The bags have cute polka-dots on the other side but I guess that wasn't documented. Ah, well.

Spooky snacks! I didn't want anything that was 1. actually looking like a severed hand or the like. I mean, they are 4! or 2. was too sugary. They will get enough candy that week. I did have to compromise a little in the hot dog, but I just HAD to have a worm. . .keep reading to find out why!
Our menu:
Eye balls (sushi rice balls with thinly sliced carrot and black gel)
Pumpkin poop (baby carrots **this was a fav because normally 'potty talk' is not allowed in preschool!)
Bat droppings (raisens)
Bat wings (Korean style nori sheets ** not pictured because they got eaten too fast!)
worms in mummy brains (grilled hot dogs cut in quarters length wise on a slab of Napa cabbage)
Ancient mummy bones (walnuts)
Ghost blood (jello **which almost no one ate. It was 'all natural' and it was disgusting. . .even for jello)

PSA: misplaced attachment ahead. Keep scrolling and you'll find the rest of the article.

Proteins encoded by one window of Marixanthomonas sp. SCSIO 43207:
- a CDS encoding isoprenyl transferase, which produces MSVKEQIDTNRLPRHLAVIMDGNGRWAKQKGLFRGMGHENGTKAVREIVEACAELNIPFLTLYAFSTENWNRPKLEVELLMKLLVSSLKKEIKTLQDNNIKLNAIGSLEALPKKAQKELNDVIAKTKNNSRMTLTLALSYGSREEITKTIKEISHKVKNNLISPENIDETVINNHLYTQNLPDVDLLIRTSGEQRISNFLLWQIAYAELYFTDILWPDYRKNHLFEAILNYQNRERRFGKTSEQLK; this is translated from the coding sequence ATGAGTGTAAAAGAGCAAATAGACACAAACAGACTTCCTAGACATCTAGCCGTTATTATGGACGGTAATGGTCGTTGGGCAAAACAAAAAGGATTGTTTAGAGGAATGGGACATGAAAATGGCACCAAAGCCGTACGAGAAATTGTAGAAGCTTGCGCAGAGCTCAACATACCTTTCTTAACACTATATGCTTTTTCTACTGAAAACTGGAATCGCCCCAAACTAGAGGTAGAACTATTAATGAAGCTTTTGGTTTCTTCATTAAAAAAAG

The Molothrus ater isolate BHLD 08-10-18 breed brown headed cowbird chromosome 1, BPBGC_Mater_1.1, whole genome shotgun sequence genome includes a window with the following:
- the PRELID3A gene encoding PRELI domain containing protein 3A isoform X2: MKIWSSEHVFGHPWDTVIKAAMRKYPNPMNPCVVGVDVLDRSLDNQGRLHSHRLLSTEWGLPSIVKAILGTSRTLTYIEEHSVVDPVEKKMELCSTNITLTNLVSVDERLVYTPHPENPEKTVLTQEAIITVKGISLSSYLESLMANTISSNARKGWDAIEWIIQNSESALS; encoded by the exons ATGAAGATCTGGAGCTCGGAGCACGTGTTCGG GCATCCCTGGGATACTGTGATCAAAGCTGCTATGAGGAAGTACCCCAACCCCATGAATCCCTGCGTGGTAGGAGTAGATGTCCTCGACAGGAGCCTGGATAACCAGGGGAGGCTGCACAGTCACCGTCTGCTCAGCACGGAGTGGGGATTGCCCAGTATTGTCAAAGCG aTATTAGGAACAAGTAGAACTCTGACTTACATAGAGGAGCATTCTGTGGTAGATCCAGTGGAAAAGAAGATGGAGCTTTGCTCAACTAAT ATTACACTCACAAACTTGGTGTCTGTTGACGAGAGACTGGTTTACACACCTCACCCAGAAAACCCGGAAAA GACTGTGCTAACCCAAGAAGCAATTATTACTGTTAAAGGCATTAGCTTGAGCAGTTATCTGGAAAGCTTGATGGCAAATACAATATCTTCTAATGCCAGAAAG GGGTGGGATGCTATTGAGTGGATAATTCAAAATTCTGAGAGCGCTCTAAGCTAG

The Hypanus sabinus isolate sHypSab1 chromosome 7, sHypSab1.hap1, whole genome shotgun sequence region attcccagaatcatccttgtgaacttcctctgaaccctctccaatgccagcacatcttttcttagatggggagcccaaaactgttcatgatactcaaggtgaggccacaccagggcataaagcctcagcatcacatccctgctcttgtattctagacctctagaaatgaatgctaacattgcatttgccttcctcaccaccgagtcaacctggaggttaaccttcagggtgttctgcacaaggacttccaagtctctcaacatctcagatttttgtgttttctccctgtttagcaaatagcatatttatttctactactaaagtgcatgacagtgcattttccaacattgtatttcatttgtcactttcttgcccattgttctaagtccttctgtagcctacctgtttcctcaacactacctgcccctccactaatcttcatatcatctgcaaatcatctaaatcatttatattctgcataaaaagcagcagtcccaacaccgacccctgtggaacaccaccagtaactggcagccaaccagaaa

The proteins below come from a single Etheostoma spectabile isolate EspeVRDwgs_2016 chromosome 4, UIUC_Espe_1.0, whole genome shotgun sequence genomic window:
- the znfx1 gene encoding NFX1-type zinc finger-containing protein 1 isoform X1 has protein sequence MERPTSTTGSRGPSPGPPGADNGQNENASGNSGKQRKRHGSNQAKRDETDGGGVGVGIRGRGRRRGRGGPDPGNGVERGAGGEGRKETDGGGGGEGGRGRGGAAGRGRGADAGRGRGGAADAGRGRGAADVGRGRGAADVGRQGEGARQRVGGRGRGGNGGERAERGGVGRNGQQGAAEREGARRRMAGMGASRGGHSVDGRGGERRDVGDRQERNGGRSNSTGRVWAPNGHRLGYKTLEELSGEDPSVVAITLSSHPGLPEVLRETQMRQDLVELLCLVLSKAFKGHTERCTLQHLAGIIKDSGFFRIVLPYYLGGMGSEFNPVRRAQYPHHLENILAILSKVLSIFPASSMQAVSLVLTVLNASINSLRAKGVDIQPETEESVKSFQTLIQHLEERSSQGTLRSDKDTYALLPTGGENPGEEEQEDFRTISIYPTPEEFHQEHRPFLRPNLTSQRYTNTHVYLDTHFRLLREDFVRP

WORMS! I saw this on a few months ago and had to try.
We talked about worms, what they eat, how they look, what they do to help the garden, etc. Then, I brought out a sheet with rocks in one corner, flour in one and wet dirt in the other. I asked them what kind of a place a worm would want to live. We thought the flour would make them cough, dry up and be itchy. They thought the rocks would be cold and not have food. They thought the worms would like the mud because it is slimy like the worm. Then, I put REAL WORMS in the middle and we watched. It. Was. Awesome. Worked like a dream. The worms wriggled over the flour and recoiled as if on cue. Then crawled in and right back out of the rocks, and then over to the dirt where then dug, hid and stayed.
To my surprise, all the kids asked to hold the worms. Since they only came in a pack of 24, there were plenty to go around. They were gentle, and loved watching how they move, how they feel and and of course, anything with mud is a bonus.

The next day of class we read "Diary of a Worm" by Doreen Cronan. I wish I would have had it the day of the party, but. . .there wasn't enough time anyway.
By the way, I love Doreen Cronan. Her farm books are hilarious.

Take home pumpkin. I put two pieces of white chalk in a small, clear bag and attached a tag I printed from here, then looped it around the stem.

Other take homes:
Tic-tac-toe set
goody bag with playdough, silly bands, halloween slinky (no candy)
Spider web craft

We really wormed our way into Halloween this year.   Hope you had a great one!

No comments:

Post a Comment